Hi hackers,

HASH_CHUNK_SIZE is defined as 1024 * 32 = 0x8000.  The size of the
chunks that nodeHash.c passes to palloc is that +
offsetof(HashJoinMemoryChunkData, data), which is 0x20 here.  So we
ask aset.c for 0x8020 bytes.  Sizes in that range are sent directly to
malloc, after adding ALLOC_BLOCKHDRSZ and ALLOC_CHUNKHDRSZ.  That
brings the grand total arriving into malloc on this system to 0x8058.

macOS's malloc seems to round this up to the nearest 512 bytes, so we
waste 424 bytes.  That's 1.2% extra memory overhead, unaccounted for
in work_mem.  Maybe that's not too bad.

FreeBSD's malloc (jemalloc) seems to be even worse though.  I haven't
figured out the details, but I think it might finish up eating 36KB!

I bet other allocators also do badly with "32KB plus a smidgen".  To
minimise overhead we'd probably need to try to arrange for exactly
32KB (or some other power of 2 or at least factor of common page/chunk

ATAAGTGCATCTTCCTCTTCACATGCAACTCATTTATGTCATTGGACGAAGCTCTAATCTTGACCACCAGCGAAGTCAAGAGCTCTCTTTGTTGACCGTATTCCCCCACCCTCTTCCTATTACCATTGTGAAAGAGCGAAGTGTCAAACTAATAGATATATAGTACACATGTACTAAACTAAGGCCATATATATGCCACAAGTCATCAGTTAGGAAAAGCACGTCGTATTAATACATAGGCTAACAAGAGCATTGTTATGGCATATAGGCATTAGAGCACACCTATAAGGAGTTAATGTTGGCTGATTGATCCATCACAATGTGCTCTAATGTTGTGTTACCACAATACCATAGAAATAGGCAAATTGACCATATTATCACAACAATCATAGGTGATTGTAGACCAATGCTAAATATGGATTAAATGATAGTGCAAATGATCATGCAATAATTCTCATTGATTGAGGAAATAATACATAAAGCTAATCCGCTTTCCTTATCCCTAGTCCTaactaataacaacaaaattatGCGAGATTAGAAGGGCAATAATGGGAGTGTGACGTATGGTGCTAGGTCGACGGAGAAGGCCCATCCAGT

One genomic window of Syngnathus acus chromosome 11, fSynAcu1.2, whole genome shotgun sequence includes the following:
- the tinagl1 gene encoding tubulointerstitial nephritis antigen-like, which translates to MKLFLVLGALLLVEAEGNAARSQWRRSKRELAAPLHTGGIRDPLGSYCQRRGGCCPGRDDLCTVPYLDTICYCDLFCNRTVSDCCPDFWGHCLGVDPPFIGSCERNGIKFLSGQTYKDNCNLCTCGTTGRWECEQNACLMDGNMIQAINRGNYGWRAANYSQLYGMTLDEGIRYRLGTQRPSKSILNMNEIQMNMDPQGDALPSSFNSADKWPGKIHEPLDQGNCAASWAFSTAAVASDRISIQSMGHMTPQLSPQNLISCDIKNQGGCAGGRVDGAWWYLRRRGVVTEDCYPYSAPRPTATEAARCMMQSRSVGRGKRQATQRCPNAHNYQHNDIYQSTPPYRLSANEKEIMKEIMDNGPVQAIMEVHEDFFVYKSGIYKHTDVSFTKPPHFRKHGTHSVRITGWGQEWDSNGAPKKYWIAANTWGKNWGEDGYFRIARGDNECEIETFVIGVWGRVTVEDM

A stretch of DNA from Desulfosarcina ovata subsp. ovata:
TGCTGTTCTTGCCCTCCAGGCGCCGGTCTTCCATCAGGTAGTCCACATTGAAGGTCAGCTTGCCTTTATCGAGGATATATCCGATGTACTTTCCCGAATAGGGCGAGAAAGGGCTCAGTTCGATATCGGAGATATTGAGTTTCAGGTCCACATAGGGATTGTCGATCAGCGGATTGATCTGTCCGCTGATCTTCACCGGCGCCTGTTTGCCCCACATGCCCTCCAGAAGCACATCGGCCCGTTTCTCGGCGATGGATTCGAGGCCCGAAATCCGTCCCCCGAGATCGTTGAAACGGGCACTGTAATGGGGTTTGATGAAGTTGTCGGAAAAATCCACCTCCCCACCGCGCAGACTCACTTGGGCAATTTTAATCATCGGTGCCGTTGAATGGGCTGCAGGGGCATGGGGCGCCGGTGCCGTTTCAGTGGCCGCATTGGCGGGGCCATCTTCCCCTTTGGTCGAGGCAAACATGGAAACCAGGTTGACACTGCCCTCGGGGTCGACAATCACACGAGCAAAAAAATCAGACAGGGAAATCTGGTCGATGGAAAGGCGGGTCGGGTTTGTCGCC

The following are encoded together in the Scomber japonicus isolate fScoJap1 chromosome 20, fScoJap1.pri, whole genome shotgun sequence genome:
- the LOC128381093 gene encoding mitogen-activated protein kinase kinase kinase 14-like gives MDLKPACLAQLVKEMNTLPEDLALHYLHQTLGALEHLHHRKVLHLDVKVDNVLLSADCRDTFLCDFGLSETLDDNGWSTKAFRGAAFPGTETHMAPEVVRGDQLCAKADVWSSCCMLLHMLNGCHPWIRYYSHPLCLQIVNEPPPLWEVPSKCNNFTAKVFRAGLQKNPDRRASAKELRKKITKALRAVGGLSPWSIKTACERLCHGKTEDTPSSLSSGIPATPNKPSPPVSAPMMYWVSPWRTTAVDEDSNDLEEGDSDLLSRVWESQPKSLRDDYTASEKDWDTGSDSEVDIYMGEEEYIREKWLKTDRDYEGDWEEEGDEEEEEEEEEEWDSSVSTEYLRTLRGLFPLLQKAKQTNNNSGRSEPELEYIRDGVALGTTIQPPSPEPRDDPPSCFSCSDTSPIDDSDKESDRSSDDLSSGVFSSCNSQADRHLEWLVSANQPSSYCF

size?) to arrive into malloc, which means accounting for both
nodeHash.c's header and aset.c's headers in nodeHash.c, which seems a
bit horrible.  It may not be worth doing anything about.

Sadly/happily glibc doesn't seem to have this problem.  I looked at
the addresses of successive allocations there clearly an an 8 or 16
byte overhead between them but otherwise no rounding of this kind,
which I suppose means that this isn't a problem for the majority of
users.

I was thinking about this because in my shared hash patch, I use the
DSA allocator which currently handles allocations in this size range
with 4096 byte pages, so 32KB + a smidgen finishes up costing 36KB of
memory (~12.5% wasted overhead).  I'll probably adjust the chunk size
in the patch to avoid that for shared hash tables, but I figured
people might want to hear about the existing malloc wastage on certain
OSes.

-- 
Thomas Munro
http://www.enterprisedb.com


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